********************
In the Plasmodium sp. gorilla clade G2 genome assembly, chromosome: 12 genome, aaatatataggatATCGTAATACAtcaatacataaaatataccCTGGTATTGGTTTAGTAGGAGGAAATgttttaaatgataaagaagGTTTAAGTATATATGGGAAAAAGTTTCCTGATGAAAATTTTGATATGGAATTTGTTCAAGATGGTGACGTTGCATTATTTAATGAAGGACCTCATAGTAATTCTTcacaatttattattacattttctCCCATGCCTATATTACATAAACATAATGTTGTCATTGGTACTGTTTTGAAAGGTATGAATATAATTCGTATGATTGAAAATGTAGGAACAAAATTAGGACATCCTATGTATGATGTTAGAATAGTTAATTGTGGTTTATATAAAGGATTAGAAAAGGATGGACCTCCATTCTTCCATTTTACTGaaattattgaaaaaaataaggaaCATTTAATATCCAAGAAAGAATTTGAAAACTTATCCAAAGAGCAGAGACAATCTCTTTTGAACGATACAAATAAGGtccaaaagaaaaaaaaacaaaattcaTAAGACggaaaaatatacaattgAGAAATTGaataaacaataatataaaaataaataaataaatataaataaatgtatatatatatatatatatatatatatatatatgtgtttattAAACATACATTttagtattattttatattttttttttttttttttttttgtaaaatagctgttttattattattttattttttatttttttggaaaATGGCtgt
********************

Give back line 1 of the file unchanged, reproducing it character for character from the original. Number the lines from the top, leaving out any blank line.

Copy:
In the Plasmodium sp. gorilla clade G2 genome assembly, chromosome: 12 genome, aaatatataggatATCGTAATACAtcaatacataaaatataccCTGGTATTGGTTTAGTAGGAGGAAATgttttaaatgataaagaagGTTTAAGTATATATGGGAAAAAGTTTCCTGATGAAAATTTTGATATGGAATTTGTTCAAGATGGTGACGTTGCATTATTTAATGAAGGACCTCATAGTAATTCTTcacaatttattattacattttctCCCATGCCTATATTACATAAACATAATGTTGTCATTGGTACTGTTTTGAAAGGTATGAATATAATTCGTATGATTGAAAATGTAGGAACAAAATTAGGACATCCTATGTATGATGTTAGAATAGTTAATTGTGGTTTATATAAAGGATTAGAAAAGGATGGACCTCCATTCTTCCATTTTACTGaaattattgaaaaaaataaggaaCATTTAATATCCAAGAAAGAATTTGAAAACTTATCCAAAGAGCAGAGACAATCTCTTTTGAACGATACAAATAAGGtccaaaagaaaaaaaaacaaaattcaTAAGACggaaaaatatacaattgAGAAATTGaataaacaataatataaaaataaataaataaatataaataaatgtatatatatatatatatatatatatatatatatgtgtttattAAACATACATTttagtattattttatattttttttttttttttttttttgtaaaatagctgttttattattattttattttttatttttttggaaaATGGCtgt